?
Solved

static member variables

Posted on 2002-03-31
5
Medium Priority
?
207 Views
Last Modified: 2010-04-02
The following code fragment compiles fine with MSVC++ 6.

-- AlienShip.h

class AlienShip : public Sprite  
{
...
private:
     static HBITMAP m_hSprite;
...
};

-- AlienShip.cpp

#include "AlienShip.h"

HBITMAP AlienShip::m_hSprite = NULL;
...

Later, I load a bitmap with the help of the bitmap handler, and use this static variable -m_hSprite- throughout my program. (In fact, this is irrelevant, it's just supposed to give you an idea.)

Now, I'm thinking of doing an animation, and I need 7 bitmap handlers. I couldn't find anything said on static member variable arrays, so tried the following:

-- AlienShip.h

class AlienShip : public Sprite  
{
...
private:
     static HBITMAP m_hSprite[7];
...
};

-- AlienShip.cpp

#include "AlienShip.h"

HBITMAP AlienShip::m_hSprite[0] = NULL;
...


and received the following error message: error C2466: cannot allocate an array of constant size 0.
I tried some other combinations hoping that they would work, but no.

So, the point is, can I do what I want? If yes, how? Please note that I need to use static.
0
Comment
Question by:kushcu
[X]
Welcome to Experts Exchange

Add your voice to the tech community where 5M+ people just like you are talking about what matters.

  • Help others & share knowledge
  • Earn cash & points
  • Learn & ask questions
  • 2
  • 2
5 Comments
 
LVL 30

Accepted Solution

by:
Axter earned 480 total points
ID: 6909453
Try the following:

HBITMAP AlienShip::m_hSprite[7] = {NULL, NULL, NULL, NULL, NULL, NULL, NULL};
0
 
LVL 86

Expert Comment

by:jkr
ID: 6909495
In other words (and I think that is what Axter wanted to say): You'd better be sure to actually initialize a static mamber...
0
 

Author Comment

by:kushcu
ID: 6909904
Axter, thanks! Could you also please tell me why it doesn't work the other way around? (some simple comment would help.)
0
 
LVL 30

Expert Comment

by:Axter
ID: 6910114
The class declaration is declaring an array of 7, but the variable initiation is declaring an array of zero.

Just the fact that it's zero will make the compile fail to compile the code.

Example:
int main(int argc, char* argv[])
{
 char xyz[0] = NULL;//This line fails to compile
 char xyz2[0];//This line also fails to compile
 return 0;
}

Now if you wanted to just initiate the first item in the array, you could still do that, as long as the array is more then zero, and it matches the class declaration.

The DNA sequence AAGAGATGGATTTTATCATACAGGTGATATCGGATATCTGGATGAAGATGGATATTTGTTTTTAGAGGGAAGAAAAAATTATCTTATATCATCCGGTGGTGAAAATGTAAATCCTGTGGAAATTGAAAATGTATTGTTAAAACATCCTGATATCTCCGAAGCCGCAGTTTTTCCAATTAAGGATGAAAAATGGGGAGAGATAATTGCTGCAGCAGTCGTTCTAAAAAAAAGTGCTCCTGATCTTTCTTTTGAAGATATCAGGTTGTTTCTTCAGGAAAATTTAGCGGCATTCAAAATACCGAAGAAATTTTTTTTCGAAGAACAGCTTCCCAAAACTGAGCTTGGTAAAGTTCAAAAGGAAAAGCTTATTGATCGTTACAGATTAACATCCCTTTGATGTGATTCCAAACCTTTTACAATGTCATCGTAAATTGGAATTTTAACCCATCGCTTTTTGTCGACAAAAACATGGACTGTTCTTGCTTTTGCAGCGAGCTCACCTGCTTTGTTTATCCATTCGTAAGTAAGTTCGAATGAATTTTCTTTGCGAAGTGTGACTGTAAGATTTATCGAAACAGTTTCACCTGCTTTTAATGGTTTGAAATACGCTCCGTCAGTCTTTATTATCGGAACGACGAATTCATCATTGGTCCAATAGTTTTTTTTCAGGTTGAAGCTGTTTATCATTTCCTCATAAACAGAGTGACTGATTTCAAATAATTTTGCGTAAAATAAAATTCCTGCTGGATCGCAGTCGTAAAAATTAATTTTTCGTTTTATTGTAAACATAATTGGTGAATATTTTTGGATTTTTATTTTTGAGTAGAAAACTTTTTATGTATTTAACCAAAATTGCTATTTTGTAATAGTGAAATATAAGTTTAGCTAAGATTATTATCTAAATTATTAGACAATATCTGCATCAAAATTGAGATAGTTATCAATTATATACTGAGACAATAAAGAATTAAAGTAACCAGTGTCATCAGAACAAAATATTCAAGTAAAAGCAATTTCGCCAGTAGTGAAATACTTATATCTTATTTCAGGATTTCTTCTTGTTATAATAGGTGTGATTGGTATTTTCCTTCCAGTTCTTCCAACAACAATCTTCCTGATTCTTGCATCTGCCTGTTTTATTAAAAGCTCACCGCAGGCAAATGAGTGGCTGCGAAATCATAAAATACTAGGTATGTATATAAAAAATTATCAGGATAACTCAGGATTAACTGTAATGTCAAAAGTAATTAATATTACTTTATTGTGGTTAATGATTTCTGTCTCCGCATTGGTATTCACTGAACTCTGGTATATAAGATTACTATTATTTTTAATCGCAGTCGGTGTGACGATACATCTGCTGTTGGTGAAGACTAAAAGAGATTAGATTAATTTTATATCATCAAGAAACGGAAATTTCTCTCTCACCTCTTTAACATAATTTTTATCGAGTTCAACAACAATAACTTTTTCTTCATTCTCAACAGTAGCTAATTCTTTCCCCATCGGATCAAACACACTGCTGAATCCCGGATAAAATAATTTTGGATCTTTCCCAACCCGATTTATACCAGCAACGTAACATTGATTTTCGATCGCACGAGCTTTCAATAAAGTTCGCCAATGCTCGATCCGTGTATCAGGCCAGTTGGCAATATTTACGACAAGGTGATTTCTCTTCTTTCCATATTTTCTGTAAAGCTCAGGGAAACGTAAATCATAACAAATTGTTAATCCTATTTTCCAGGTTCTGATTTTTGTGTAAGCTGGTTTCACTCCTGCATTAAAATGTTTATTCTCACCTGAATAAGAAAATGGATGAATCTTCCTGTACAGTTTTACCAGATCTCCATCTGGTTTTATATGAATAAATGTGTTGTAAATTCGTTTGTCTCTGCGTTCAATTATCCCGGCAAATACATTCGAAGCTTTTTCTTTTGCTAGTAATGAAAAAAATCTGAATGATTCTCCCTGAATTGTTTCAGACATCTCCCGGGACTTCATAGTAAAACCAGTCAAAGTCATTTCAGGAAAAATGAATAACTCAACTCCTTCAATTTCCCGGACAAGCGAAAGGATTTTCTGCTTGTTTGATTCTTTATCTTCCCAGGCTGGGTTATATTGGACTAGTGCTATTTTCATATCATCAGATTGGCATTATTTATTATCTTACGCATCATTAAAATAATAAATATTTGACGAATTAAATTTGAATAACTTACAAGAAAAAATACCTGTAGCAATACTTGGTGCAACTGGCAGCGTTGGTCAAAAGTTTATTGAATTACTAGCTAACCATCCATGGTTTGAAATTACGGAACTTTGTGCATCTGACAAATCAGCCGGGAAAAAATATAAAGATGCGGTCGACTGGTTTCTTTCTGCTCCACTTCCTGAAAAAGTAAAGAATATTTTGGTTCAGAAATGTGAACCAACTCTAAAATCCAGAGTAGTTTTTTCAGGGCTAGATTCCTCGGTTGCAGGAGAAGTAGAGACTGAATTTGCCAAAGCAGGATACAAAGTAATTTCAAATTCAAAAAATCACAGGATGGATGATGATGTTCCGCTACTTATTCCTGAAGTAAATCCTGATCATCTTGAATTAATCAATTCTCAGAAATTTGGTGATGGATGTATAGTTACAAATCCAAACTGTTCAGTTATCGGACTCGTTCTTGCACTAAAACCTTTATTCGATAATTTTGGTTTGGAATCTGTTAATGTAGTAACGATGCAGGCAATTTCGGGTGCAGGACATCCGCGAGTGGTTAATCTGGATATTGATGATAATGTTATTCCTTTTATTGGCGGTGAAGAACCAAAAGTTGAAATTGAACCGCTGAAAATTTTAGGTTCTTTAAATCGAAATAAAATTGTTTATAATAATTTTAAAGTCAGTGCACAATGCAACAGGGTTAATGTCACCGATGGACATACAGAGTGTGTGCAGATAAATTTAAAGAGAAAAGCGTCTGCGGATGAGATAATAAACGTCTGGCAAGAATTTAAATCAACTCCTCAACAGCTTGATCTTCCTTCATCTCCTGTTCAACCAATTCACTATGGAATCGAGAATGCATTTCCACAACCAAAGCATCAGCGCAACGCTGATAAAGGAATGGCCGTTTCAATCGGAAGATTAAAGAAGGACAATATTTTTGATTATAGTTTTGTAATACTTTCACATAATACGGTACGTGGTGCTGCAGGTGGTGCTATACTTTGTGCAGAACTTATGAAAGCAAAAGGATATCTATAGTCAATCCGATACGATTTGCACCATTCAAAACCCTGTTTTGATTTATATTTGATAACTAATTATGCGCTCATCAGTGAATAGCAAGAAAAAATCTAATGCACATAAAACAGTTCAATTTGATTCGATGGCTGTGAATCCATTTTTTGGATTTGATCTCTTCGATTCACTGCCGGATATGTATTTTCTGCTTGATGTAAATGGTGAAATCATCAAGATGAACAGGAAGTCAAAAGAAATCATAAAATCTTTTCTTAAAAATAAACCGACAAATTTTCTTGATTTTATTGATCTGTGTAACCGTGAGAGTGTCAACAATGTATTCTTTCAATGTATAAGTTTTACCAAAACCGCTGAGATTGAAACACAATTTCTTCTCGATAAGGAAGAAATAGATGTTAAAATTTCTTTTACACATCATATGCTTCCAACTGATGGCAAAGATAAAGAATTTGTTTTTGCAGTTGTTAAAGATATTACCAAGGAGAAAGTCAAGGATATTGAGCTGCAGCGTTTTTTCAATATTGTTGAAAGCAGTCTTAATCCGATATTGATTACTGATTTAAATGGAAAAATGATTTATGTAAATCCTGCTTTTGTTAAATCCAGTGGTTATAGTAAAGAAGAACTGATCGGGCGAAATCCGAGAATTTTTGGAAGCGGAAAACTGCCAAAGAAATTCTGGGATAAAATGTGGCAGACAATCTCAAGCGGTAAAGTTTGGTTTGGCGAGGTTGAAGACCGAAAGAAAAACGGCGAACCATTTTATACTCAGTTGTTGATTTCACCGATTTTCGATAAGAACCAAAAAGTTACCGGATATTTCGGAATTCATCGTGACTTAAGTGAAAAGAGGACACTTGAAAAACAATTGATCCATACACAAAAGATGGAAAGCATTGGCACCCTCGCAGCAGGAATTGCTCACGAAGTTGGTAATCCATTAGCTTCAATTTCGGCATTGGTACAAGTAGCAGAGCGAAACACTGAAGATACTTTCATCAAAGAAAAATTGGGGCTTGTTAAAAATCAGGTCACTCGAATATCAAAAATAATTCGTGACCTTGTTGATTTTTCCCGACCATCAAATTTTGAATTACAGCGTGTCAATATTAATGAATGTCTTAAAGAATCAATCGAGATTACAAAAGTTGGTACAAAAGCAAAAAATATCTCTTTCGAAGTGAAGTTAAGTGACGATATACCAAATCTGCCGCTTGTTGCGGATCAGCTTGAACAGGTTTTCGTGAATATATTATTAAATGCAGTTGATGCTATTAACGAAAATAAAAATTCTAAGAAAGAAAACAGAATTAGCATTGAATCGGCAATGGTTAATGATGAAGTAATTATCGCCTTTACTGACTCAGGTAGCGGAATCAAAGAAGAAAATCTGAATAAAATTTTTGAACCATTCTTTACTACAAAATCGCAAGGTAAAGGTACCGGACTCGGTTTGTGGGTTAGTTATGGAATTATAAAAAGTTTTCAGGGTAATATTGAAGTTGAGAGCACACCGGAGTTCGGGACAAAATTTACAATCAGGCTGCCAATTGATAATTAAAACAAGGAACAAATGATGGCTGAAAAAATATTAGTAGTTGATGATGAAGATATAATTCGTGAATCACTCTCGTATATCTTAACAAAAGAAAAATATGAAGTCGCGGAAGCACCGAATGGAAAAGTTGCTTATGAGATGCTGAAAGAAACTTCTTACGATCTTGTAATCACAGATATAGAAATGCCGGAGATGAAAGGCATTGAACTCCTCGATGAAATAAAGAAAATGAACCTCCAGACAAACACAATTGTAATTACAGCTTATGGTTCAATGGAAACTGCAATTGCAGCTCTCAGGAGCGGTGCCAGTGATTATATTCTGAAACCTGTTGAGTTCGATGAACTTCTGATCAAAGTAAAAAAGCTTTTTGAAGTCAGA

Example:
HBITMAP AlienShip::m_hSprite[7] = {NULL}; //Use brackets for an array.

0
 

Author Comment

by:kushcu
ID: 6910362
OK, that clears up the issue for me. Thanks for the help.
0

Featured Post

Free Tool: ZipGrep

ZipGrep is a utility that can list and search zip (.war, .ear, .jar, etc) archives for text patterns, without the need to extract the archive's contents.

One of a set of tools we're offering as a way to say thank you for being a part of the community.

Question has a verified solution.

If you are experiencing a similar issue, please ask a related question

Introduction This article is the first in a series of articles about the C/C++ Visual Studio Express debugger.  It provides a quick start guide in using the debugger. Part 2 focuses on additional topics in breakpoints.  Lastly, Part 3 focuses on th…
Many modern programming languages support the concept of a property -- a class member that combines characteristics of both a data member and a method.  These are sometimes called "smart fields" because you can add logic that is applied automaticall…
The goal of the video will be to teach the user the concept of local variables and scope. An example of a locally defined variable will be given as well as an explanation of what scope is in C++. The local variable and concept of scope will be relat…
The viewer will learn additional member functions of the vector class. Specifically, the capacity and swap member functions will be introduced.
Suggested Courses
Course of the Month14 days, 7 hours left to enroll

771 members asked questions and received personalized solutions in the past 7 days.

Join the community of 500,000 technology professionals and ask your questions.

Join & Ask a Question